The above-described and/or illustrated methods and systems are cost-effective and efficient for braking wind turbines. More specifically, by selectively controlling an angle of pitch of one or more rotor blades based, at least in part, on at least one of a determined design parameter and a measured parameter of one or more components of the wind turbine, the methods and systems described and/or illustrated herein facilitate reducing or eliminating forces induced into the wind turbine component(s). Moreover, the methods and systems described and/or illustrated herein may facilitate reducing or eliminating forces induced into the wind turbine component(s) by varying a rate of change of the pitch angle of the rotor blade(s) during braking of the wind turbine rotor. Accordingly, the methods and systems described and/or illustrated herein may facilitate reducing damage to and/or failure of wind turbine component(s) while still facilitating efficient braking of the wind turbine rotor. As such, a technical effect of the methods and systems described and/or illustrated herein may include facilitating reducing or eliminating forces induced into the wind turbine component(s) to facilitate reducing damage to and/or failure of the wind turbine component(s) while still facilitating efficient braking of the wind turbine rotor.

Although the systems and methods described and/or illustrated herein are described and/or illustrated with respect to a wind turbine, and more specifically braking a wind generator rotor, practice of the systems and methods described and/or illustrated herein is not limited to wind generators, nor wind turbines generally. Rather, the systems and methods described and/or illustrated herein are applicable to braking any rotor having one or more blades.

Exemplary embodiments of systems and methods are described and/or illustrated herein in detail. The systems and methods are not limited to the specific embodiments described herein, but rather, components of each system, as well as steps of each method, may be utilized independently and separately from other components and steps described herein. Each component, and each method step, can also be used in combination with other components and/or method steps.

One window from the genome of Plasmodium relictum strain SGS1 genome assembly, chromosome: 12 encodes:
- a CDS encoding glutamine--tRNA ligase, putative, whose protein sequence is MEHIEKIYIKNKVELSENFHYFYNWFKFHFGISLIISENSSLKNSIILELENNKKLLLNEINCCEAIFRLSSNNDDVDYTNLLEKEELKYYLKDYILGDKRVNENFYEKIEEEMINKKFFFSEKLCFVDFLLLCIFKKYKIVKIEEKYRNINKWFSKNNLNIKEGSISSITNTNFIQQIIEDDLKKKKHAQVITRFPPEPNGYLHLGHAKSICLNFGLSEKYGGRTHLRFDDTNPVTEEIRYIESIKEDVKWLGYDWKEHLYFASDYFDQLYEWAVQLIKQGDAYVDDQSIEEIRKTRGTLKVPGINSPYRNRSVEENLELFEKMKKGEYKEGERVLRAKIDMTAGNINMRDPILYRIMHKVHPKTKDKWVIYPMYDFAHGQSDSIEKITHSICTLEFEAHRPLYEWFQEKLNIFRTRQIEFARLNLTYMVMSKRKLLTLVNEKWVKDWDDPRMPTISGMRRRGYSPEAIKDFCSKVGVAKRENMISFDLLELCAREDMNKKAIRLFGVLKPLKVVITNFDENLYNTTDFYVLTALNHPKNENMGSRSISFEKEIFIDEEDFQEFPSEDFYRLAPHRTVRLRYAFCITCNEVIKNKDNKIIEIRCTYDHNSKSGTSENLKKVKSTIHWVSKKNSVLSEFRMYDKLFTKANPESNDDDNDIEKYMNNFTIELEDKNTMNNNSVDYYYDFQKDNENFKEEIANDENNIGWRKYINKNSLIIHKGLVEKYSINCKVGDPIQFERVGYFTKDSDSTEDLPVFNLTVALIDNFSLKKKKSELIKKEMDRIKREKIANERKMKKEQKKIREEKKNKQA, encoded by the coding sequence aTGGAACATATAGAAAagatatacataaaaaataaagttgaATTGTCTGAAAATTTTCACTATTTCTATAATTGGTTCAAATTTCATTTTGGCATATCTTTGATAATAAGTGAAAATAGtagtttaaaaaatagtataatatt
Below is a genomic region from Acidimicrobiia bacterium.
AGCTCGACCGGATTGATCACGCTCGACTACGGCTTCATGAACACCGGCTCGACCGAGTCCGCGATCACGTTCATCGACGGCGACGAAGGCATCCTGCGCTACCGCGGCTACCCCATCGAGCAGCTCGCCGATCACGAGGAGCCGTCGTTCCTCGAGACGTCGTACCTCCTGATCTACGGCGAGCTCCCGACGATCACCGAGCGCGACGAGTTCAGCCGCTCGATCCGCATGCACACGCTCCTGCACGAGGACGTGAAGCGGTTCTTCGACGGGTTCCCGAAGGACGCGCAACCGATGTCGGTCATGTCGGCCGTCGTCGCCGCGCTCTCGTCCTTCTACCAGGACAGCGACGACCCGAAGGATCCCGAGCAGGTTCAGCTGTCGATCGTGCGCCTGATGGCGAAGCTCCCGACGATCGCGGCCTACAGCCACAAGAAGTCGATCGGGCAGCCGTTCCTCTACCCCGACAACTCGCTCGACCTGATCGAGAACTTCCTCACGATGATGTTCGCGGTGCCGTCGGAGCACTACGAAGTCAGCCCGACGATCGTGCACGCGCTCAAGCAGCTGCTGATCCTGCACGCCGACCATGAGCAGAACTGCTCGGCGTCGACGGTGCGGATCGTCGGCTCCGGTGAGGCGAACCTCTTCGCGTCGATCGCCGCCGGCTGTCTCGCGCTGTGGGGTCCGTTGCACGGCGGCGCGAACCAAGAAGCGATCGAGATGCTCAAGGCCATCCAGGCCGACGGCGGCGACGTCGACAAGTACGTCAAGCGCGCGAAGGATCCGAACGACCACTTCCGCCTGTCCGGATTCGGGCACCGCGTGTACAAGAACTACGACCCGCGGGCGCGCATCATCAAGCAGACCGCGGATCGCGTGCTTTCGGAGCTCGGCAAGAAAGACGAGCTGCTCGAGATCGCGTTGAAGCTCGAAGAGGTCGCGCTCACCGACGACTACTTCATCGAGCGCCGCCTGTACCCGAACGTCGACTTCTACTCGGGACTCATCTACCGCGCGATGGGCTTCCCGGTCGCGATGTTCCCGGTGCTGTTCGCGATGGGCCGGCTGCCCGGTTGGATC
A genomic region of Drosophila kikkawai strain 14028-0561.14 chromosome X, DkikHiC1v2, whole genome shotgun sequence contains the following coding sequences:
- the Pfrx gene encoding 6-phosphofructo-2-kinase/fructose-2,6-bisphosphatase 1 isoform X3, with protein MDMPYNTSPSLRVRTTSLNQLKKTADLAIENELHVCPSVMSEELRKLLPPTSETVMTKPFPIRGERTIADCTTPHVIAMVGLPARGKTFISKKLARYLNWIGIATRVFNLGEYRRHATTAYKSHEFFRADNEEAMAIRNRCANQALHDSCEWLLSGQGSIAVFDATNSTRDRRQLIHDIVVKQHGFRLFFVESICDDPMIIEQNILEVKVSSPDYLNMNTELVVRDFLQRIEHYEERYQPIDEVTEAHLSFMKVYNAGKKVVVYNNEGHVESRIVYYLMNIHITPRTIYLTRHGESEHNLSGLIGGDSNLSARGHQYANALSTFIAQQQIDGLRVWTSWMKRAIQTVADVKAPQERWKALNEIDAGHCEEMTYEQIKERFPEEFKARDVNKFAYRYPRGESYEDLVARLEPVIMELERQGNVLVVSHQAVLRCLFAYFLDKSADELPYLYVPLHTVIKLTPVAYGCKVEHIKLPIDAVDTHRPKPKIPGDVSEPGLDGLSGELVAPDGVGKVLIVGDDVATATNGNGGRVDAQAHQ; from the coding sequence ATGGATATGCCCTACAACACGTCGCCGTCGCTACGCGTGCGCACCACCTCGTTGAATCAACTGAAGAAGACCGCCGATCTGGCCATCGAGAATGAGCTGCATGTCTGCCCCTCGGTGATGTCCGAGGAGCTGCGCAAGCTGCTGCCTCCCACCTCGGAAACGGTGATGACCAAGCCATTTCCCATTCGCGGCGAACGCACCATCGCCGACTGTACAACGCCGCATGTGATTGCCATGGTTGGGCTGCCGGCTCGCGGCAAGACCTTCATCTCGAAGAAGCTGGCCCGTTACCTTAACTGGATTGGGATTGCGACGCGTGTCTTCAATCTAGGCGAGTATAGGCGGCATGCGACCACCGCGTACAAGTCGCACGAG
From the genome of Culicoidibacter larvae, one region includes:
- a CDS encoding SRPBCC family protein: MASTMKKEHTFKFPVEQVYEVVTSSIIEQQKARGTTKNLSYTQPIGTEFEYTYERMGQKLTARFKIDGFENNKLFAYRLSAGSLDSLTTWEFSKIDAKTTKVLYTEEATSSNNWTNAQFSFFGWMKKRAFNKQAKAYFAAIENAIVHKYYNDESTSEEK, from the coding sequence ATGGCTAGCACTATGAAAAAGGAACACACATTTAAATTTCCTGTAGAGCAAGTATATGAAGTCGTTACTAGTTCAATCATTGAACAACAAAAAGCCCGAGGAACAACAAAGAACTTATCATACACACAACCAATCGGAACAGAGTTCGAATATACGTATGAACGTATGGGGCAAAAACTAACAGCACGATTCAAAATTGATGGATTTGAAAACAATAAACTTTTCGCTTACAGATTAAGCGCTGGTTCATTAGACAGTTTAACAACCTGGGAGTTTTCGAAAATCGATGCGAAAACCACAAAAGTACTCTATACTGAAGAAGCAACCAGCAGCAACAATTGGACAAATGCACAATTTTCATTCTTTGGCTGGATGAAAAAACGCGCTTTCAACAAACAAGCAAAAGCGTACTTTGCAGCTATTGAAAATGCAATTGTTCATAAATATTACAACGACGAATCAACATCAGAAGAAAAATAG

When introducing elements/components/etc. of the assemblies and methods described and/or illustrated herein, the articles “a”, “an”, “the”, “said”, and “at least one” are intended to mean that there are one or more of the element(s)/component(s)/etc. The terms “comprising”, “including” and “having” are intended to be inclusive and mean that there may be additional element(s)/component(s)/etc. other than the listed element(s)/component(s)/etc.

While the invention has been described in terms of various specific embodiments, those skilled in the art will recognize that the invention can be practiced with modification within the spirit and scope of the claims.

Referenced by
Citing PatentFiling datePublication dateApplicantTitle
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US7786608Nov 17, 2008Aug 31, 2010General Electric CompanyProtection system for wind turbine
US7944067Apr 1, 2008May 17, 2011General Electric CompanySystem and method for reducing rotor loads in a wind turbine upon detection of blade-pitch failure and loss of counter-torque
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US8449253Jan 22, 2010May 28, 2013Vestas Wind Systems A/SControl of rotor during a stop process of a wind turbine
US8523520 *May 27, 2011Sep 3, 2013Mitsubishi Heavy Industries, Ltd.Blade pitch control system, wind turbine generator, and blade pitch control method
US8602731 *Jan 11, 2012Dec 10, 2013Fred K. CarrMicroprocessor system for controlling rotor pitch
US20090148286 *Dec 6, 2007Jun 11, 2009General Electric CompanyApparatus and method for reducing asymmetric rotor loads in wind turbines during shutdown
US20090273956 *Apr 28, 2009Nov 5, 2009Trevi Energy S.P.AModular converter for converting the electric power produced by aerogenerators, and wind-power plant that uses said converter
US20100068056 *Sep 8, 2009Mar 18, 2010Rolls-Royce PlcBlade pitch control
US20110221193 *Jun 11, 2009Sep 15, 2011Kalen HansWind turbine and power supply system
US20120061962 *May 27, 2011Mar 15, 2012Mitsubishi Heavy Industries, Ltd.Blade pitch control system, wind turbine generator, and blade pitch control method
US20120114483 *Jan 11, 2012May 10, 2012Fred CarrMicroprocessor system for controlling rotor pitch
US20120213592 *Feb 18, 2011Aug 23, 2012David Bruce NowlinSubmerging offshore support structure
EP2108825A2 *Mar 26, 2009Oct 14, 2009General Electric CompanySystem and method for reducing rotor loads in a wind turbine upon detection of blade-pitch failure and loss of counter-torque
EP2166224A2Sep 17, 2009Mar 24, 2010Gamesa Innovation & Technology, S.L.A method for stopping a wind turbine in two stages
Classifications
U.S. Classification416/132.00B
International ClassificationB63H1/06
Cooperative ClassificationF03D7/0252, F03D7/0264, F05B2260/901, Y02E10/723, F03D7/042, F03D7/0244, F05B2270/1071, F03D7/0224, F03D7/024
European ClassificationF03D7/02E, F03D7/02D2, F03D7/02E4, F03D7/02D8, F03D7/04E, F03D7/02K
Legal Events
DateCodeEventDescription
Aug 10, 2012FPAYFee payment
Year of fee payment: 4
Apr 14, 2009CCCertificate of correction
Nov 28, 2006ASAssignment
Owner name: ENERGY, UNITED STATES DEPARTMENT OF, DISTRICT OF C
Free format text: CONFIRMATORY LICENSE;ASSIGNOR:GENERAL ELECTRIC POWER GENERATION;REEL/FRAME:018581/0143
Effective date: 20061018
Apr 7, 2006ASAssignment
Owner name: GENERAL ELECTRIC COMPANY, NEW YORK
Free format text: ASSIGNMENT OF ASSIGNORS INTEREST;ASSIGNORS:BARBU, CORNELIU;TEICHMANN, RALPH;AVAGLIANO, AARON;AND OTHERS;REEL/FRAME:017456/0728;SIGNING DATES FROM 20060221 TO 20060406